Bronze Award Winner for Philosophy in the ForeWord Magazine Book of the Year Awards.
Much postmodern rhetoric, suggests Karsten Harries, can be understood as a symptom of our civilization's discontent, born of regret that we are no longer able to experience our world as a cosmos that assigns us our place. But dissatisfaction with the modern world may also spring from a conviction that modernism has failed to confront the challenge of an inevitably open future. Such conviction has frequently led to a critique of modernity's founding heroes. Challenging that critique, Harries insists that modernity is supported by nothing other than human freedom.
But more important to Harries is to show how modernist self-assertion is shadowed by nihilism and what it might mean to step out of that shadow. Looking at a small number of medieval and Renaissance texts, as well as some paintings, he uncovers the threshold that separates the modern from the premodern world. At the same time, he illuminates that other, more questionable threshold, between the modern and the postmodern.
Two spirits preside over the book: Alberti, the Renaissance author on art and architecture, whose passionate interest in perspective and point of view offers a key to modernity; and Nicolaus Cusanus, the fifteenth-century cardinal, whose work shows that such interest cannot be divorced from speculations on the infinity of God. The title Infinity and Perspective connects the two to each other and to the shape of modernity.
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Karsten Harries is Professor of Philosophy at Yale University.From Publishers Weekly:
Postmodern philosophy rests its assumptions on perspectivism, a view supported by various readings of Nietzsche, who argued against the existence of absolute, objective Truth (i.e., the infinite or God) and in favor of relative, subjective truths (i.e., perspective). Indeed, long before Nietzsche, Copernicus and others challenged the medieval theocentric view of the world and established a modern anthropocentric view, initiating a revolution that proffered epistemological relativism as a method of reading the world and God. Yet, as Harries, professor of philosophy at Yale, observes, both moderns and postmoderns engage in a quest for knowledge and truth: "Truth requires objectivity; objectivity requires freedom from particular points of view. Reality discloses itself to us only in the spirit's more objective reconstructions of what the senses present to us." Harries's wide-ranging intellectual history pursues this thesis through close readings of medieval philosopher Nicolaus Cusanus, the Renaissance architect Alberti, Copernicus, Aristotle, Descartes, Galileo and modern philosopher of science Hans Blumenberg. He concludes that the greatest desire of human nature is to know and that people's "own nature calls them again and again beyond the points of view and perspectives assigned to them by their place in the world." Harries's demanding exploration of the study of knowledge offers an affirmation of human freedom and a rejection of nihilism that truth has no meaning because there are so many meanings of truth. Given this perspective, Harries's well-positioned and clearly presented history of ideas will generate a great deal of controversy among a select audience of scholars. Color and b&w illus. not seen by PW.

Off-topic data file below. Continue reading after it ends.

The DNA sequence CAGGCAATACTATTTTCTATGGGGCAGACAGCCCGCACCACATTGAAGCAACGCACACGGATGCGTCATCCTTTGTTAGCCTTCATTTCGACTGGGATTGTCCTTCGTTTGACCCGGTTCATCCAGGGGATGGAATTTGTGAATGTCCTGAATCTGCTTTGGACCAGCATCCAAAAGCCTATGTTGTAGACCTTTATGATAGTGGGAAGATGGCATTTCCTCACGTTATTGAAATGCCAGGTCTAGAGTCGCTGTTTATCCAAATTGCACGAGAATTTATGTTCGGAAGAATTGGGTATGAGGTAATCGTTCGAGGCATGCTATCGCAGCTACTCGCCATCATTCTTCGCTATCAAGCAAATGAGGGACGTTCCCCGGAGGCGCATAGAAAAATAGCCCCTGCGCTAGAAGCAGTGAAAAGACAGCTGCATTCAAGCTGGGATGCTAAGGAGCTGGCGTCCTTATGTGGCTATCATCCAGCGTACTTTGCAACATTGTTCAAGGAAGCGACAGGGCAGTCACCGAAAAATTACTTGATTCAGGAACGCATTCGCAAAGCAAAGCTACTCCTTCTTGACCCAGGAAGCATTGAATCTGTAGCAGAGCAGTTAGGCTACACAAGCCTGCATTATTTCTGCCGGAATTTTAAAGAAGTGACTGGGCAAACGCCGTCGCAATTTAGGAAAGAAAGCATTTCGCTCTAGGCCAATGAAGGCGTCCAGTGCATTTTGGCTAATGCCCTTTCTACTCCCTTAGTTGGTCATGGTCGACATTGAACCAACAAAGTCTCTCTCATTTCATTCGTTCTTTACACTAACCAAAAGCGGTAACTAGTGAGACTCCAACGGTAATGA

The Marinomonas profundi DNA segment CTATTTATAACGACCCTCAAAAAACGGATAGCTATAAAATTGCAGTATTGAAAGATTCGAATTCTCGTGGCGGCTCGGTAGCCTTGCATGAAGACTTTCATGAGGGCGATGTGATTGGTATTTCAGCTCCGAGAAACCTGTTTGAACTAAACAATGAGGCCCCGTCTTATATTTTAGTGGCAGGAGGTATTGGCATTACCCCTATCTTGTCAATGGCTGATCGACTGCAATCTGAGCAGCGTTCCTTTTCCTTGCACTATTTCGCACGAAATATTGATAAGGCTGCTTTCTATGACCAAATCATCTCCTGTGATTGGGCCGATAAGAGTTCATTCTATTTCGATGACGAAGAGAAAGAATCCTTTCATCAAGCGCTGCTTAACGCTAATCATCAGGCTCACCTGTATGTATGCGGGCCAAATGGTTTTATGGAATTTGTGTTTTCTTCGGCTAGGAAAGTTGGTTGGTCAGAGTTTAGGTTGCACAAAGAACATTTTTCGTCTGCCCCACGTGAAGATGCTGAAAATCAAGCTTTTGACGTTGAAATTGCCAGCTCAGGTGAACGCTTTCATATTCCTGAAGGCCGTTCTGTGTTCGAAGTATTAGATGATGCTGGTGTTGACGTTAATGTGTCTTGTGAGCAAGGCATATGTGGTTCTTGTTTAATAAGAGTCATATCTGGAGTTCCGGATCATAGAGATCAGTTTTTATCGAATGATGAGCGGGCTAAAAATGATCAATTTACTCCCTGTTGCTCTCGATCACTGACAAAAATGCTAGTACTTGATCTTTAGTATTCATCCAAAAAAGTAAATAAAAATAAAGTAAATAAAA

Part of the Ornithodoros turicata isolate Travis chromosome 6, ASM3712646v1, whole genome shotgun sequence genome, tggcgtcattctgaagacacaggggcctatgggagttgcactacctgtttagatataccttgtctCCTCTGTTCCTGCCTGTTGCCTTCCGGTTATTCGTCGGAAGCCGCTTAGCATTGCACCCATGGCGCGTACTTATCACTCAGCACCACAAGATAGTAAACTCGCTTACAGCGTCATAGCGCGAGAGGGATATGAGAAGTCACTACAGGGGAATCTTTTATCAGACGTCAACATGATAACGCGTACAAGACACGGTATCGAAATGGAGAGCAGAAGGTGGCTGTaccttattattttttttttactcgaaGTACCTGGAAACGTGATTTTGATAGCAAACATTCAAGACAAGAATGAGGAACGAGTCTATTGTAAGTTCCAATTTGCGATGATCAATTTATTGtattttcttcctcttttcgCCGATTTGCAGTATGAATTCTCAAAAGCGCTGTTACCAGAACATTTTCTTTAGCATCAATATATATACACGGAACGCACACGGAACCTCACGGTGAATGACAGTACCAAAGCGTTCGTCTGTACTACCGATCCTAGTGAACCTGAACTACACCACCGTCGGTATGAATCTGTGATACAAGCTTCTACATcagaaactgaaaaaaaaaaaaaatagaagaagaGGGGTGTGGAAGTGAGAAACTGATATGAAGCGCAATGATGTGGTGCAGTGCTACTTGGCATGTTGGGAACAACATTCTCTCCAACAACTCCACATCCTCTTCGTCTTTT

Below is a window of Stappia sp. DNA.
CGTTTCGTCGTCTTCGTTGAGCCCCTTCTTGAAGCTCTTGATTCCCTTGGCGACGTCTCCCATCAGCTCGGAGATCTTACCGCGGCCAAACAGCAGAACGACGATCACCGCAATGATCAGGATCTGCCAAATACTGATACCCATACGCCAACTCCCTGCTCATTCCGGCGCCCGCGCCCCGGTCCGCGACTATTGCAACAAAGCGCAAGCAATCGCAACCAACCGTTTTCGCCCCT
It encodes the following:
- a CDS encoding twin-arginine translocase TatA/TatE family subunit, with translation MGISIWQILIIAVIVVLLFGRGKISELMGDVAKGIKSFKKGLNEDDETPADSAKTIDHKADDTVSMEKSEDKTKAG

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Descripción The MIT Press, 2001. Hardcover. Estado de conservación: New. Never used!. Nº de ref. de la librería P110262082926
Descripción The MIT Press, 2001. Hardcover. Estado de conservación: New. Nº de ref. de la librería DADAX0262082926